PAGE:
You can see how many insurance policies your insurance company has dropped in your neighborhood on inewsource dot org.

inewsource is KPBS’s independently funded non-profit partner.


When the Taliban took over last month, many families from the eastern counties of San Diego were stuck in Afghanistan. Some are now speaking following their recent escape. They are discussing how the Cajon Valley School District helped advocate a safe return. KPBS reporter Alexandra Langer has more from El Cajon.

“Why do you leave Afghanistan, why don’t you stay here with us?”
These were the cross-examinations that the Taliban asked Mohammad Faiji (PHI-zee) as they tried to cross the Taliban’s gates to get to the airport with their wife and five children.
His family is one of eight families in the Cajon Valley School District who traveled to Afghanistan during the summer vacation.
After being stuck there following the Taliban takeover, the eight families sought help to return home to the school district and the office of parliamentarian Darreluissa.
Mohammad Faiji, Afghan refugees
“Meet our family as this will be the last chance we get.”
PHI-zee did not expect the Taliban to enter Kabul until August 30, the day our troops were set to evacuate.
Things quickly turned into nightmares.
PHI-zee and his family have returned home, but the Cajon Valley school district says three students are still in Afghanistan and need help.
On Thursday, Congressman Issa met with a family member who helped him bring him home and called for action.
He asked the United States to facilitate the process for Afghan refugees.
He says hundreds of American citizens and SIV holders haven’t been helped yet.
Darrell Issa, (R) 5OTH Republican District
“We are responsible for failing to give them long-lasting secular democracy.”
The director of the Cajon Valley School District says he hopes to see three students still in Afghanistan soon.
I am grateful to my family for returning, but I ask my endangered family and friends not to close the door.
I don’t know the name “Famuri”
“Their lives are at stake, and they aren’t staying in one house every night, they’re moving to another.”
“There will be confusion.”
“Before these things start, we must evacuate them as soon as possible.”

And that report from Alexandra Rangel of KPBS.


The US asylum system continues to face a huge number of unprocessed proceedings, but Mexico is also on the rise. In recent years, the number of people seeking asylum in Mexico has skyrocketed. From the Frontera desk in Hermosiyo, kjzz’s Kendal Blast reports that the country has set a new record for asylum applications.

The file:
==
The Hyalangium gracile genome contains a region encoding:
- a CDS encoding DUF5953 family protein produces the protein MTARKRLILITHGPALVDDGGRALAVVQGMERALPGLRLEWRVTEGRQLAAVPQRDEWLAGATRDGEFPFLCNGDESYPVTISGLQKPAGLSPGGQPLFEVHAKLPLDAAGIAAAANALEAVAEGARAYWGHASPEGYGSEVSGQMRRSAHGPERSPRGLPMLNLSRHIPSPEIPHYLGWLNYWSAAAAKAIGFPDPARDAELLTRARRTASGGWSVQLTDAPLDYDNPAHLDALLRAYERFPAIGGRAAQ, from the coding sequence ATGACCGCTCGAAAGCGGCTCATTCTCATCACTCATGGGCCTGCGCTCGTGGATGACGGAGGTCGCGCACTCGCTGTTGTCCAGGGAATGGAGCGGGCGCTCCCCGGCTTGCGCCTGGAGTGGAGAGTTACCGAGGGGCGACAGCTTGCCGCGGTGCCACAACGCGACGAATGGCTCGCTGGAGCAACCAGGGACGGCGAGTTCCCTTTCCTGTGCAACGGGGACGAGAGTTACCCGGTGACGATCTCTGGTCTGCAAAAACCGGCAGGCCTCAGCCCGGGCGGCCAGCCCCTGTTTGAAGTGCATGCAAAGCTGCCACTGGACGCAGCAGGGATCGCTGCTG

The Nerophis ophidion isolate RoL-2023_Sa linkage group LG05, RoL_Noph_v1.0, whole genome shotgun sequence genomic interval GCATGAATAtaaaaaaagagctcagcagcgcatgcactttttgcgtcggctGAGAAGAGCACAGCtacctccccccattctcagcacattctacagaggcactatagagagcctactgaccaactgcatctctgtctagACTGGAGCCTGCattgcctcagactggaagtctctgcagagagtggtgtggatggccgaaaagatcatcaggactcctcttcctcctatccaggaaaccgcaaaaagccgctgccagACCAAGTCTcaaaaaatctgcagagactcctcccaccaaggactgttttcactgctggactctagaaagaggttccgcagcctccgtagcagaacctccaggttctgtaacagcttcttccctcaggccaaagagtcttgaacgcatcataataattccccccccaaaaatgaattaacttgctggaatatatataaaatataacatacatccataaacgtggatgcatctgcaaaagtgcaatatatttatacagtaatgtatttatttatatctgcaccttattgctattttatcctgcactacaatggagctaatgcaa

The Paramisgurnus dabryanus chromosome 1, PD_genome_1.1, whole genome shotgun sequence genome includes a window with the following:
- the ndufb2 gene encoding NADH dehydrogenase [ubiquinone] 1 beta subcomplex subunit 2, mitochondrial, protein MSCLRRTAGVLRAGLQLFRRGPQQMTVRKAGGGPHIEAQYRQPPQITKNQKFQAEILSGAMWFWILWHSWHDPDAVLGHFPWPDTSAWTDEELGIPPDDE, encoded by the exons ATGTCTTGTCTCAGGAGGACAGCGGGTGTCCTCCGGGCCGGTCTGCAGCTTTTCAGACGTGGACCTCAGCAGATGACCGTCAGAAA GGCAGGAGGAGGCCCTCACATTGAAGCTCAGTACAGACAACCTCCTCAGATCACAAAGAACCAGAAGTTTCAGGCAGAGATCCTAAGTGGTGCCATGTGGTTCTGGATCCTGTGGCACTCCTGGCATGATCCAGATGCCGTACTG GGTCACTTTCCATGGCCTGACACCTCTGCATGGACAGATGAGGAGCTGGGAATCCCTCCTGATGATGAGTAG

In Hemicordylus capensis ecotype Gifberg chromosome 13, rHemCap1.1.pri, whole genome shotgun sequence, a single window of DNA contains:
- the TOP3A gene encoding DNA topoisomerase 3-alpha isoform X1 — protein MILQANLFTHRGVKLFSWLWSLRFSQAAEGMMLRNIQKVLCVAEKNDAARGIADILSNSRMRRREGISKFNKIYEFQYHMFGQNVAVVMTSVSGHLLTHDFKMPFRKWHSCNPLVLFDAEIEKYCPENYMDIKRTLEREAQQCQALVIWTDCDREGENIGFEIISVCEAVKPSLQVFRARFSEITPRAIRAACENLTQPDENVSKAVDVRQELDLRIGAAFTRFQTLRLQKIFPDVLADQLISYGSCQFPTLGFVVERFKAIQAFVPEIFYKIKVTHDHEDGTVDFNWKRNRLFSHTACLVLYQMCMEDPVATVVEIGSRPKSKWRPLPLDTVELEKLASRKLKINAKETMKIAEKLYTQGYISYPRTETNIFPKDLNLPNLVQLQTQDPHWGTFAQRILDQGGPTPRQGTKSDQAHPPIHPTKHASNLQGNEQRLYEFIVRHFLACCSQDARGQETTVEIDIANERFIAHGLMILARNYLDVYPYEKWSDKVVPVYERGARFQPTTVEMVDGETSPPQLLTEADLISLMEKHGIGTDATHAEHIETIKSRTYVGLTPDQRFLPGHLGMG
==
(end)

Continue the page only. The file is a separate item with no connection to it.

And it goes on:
Brest: In August Mexico received more than 13,000 asylum claims, according to Andre Ramirez, head of the Mexico Refugee Commission. As a result, the total number of people seeking evacuation in Mexico in 20-21 exceeded 77,000, surpassing the national record for the year. About asylum application in the first 8 months of this year. In 2019, Mexico set a record high for more than 70,000 asylum applications. In last year’s pandemic, numbers fell slightly, but are clearly back on the rise. According to recent data, those fleeing Honduras make up the majority of those seeking evacuation, followed by asylum seekers from Haiti, Cuba and El Salvador.

And that was the report of Kendal Blast from Hermosiyo


Coming …. Staff Sergeant Ryan C. Naus was the last of 13 US soldiers to die after a suicide bombing at Kabul Airport.

“And I just saw the uniform, and I just knew. I think I screamed. They asked, they asked, are you Arena Naus? And I … .Ya … I was. “

Next is just after the break

The last of the 13 US soldiers who died after the suicide bombing in Afghanistan was the sergeant.Ryan C. Naus [Kuh-NOW-ss].. He was a 23-year-old special operations soldier from Fort Bragg, North Carolina, from Tennessee.

His widow, Arena, spoke with Jay Price, an American Home Assurance project.

Price: She was a military kid and lived in various base towns when her father was transferred. However, he was a man who wanted to be in the army since he was in elementary school.